If humans are inherently good, it means it’s possible to get to heaven apart from Jesus. I don’t think Pelagius intended in the slightest to teach any such thing. I’m not sure he believed his idea does lead to that inevitable conclusion. (Plenty of Pelagians sure don’t.) But it does. If we’re inherently good, it means we have it within ourselves to stay good and merit heaven. And nobody but Jesus merits heaven.

So fourth: This is the mixup semi-knowledgeable semi-Pelagians make all the time. They insist they’re neither Pelagian nor semi-Pelagian because “Pelagians believe they can earn heaven without God,” and they’re not that, so they’re not Pelagian. But they’re defining Pelagianism wrong, so of course they think they’re not Pelagian. It only means you believe you’re inherently good. That is what Pelagius taught. That’s what they believe too. The shoe fits.

Lastly: Because Pelagianism leads to that other idea, Pelagianism is what the ancient church councils condemned. Like it or not, it’s still heresy. And they’re still heretics.

But even if Pelagius taught no such thing…

Thus far I’ve brought up semi-knowledgeable semi-Pelagians. But of course there’s such a creature as the totally ignorant Pelagian. These’d be the Christians who don’t know what Pelagianism is, and don’t entirely care: They just don‘t wanna be called heretics. Sometimes they don’t even know what heresy means; they just know it’s a bad thing, so they don’t want the label, and object to anyone who calls them that. After all, they’re good people! (Trying to be, at least.)

I got some pushback recently from a guy (whom we’ll call Fulvius) who dislikes my article for that very reason. He doesn’t wanna be called heretic; he’s a good person. And somehow he found some other blogger (let’s call the other blogger Krishna) who claims Pelagius is nothing more than a bogeyman Christians use to bash one other. Pretty sure Fulvius didn’t entirely read or understand Krishna’s article, but he doesn’t feel he needs to; it’s easier to just slam me with the conclusions.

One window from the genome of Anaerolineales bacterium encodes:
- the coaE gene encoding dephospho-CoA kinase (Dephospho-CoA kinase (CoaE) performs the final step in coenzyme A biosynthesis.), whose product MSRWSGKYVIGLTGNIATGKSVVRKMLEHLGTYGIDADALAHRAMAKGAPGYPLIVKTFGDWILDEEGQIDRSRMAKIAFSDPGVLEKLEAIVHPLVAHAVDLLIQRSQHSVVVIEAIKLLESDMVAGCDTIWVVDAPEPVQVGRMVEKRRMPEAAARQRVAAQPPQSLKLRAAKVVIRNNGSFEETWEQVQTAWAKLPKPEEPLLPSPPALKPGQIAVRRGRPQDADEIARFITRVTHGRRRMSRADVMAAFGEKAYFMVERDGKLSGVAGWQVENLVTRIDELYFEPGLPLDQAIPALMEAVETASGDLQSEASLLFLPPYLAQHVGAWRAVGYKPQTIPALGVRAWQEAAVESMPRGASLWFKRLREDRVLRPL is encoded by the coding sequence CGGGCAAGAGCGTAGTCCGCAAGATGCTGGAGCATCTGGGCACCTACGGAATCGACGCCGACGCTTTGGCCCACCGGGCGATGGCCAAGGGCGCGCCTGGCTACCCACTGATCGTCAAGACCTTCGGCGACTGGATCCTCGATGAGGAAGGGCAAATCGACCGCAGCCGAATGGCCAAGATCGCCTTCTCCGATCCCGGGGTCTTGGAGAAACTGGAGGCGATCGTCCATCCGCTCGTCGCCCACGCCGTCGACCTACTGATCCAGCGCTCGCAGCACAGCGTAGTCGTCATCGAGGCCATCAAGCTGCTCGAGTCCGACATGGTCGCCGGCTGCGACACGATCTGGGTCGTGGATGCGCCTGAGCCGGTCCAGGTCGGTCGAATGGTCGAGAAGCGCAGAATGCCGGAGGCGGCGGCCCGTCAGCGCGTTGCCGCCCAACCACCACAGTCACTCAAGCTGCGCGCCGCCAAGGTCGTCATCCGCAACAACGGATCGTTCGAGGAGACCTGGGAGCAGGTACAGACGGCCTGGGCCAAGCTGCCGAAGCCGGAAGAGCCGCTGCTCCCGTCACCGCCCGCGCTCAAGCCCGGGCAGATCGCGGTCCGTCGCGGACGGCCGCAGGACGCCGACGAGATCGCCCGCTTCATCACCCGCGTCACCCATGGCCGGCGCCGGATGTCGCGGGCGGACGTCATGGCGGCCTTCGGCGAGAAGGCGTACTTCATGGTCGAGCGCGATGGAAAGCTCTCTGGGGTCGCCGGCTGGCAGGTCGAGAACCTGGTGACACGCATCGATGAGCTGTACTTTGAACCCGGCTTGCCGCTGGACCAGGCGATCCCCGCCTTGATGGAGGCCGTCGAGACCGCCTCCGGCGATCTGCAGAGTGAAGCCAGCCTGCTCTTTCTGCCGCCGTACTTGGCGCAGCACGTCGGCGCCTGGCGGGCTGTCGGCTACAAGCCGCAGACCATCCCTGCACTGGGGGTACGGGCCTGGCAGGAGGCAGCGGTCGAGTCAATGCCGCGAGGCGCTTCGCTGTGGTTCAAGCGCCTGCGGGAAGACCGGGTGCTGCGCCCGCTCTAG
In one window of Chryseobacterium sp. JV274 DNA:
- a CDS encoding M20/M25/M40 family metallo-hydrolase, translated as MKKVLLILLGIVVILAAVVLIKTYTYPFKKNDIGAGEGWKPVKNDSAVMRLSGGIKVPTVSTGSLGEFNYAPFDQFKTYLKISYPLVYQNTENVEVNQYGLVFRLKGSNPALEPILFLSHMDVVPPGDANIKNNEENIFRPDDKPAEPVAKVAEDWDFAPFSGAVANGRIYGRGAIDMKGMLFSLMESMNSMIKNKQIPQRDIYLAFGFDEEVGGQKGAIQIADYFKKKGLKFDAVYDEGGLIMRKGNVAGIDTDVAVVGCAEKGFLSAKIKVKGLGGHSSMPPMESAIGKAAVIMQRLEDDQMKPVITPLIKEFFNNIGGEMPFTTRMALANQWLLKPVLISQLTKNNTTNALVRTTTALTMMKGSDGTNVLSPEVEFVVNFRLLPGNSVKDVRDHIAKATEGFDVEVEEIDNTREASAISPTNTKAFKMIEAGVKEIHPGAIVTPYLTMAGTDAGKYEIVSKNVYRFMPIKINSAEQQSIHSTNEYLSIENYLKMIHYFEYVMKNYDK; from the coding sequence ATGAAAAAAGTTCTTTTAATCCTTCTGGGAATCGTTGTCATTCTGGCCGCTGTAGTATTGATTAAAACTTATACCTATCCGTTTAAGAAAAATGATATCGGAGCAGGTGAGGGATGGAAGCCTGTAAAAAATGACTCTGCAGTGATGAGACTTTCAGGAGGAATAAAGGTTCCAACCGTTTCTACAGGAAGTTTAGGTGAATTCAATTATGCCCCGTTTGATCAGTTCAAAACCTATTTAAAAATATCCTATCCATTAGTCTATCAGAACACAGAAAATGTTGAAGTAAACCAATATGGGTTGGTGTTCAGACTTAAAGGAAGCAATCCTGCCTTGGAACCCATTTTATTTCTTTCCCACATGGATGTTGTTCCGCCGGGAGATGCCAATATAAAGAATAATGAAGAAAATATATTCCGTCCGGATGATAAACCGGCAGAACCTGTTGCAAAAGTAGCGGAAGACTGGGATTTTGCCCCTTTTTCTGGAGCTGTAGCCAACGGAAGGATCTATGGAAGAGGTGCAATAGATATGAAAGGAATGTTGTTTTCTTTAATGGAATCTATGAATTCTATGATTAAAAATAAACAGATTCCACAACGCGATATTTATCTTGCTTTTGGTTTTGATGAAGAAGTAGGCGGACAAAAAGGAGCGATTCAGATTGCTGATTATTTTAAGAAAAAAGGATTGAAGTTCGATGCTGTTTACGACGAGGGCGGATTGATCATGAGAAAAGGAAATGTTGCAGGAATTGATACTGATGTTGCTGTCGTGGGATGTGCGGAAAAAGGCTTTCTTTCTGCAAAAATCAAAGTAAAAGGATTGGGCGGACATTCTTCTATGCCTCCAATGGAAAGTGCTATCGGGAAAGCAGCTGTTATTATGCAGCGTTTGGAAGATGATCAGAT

Krishna is a traditionalist Baptist. Traditionalists don’t believe total depravity is found in the bible. So it makes ’em Pelagians. But Krishna doesn’t wanna be called that, because he’s entirely sure he’s not Pelagian, because he defines Pelagianism as “the teaching that man has the capacity to seek God in and of himself apart from any movement of God or the Holy Spirit, and therefore that salvation is affected by man’s efforts.” Well, Krishna doesn’t believe we can save ourselves; ergo he’s no Pelagian. (And, he correctly points out, Pelagius himself never taught we can save ourselves. So there.)

Krishna got his definition from a book. So let’s be fair to Krishna: He was misinformed. (Likely so was the book’s author.) If we chop the definition at the comma and keep only the first clause, yep, that’s Pelagianism. The second clause, “and therefore that salvation is affected by man’s efforts,” might be a logical conclusion of Pelagianism, but it’s still not the definition.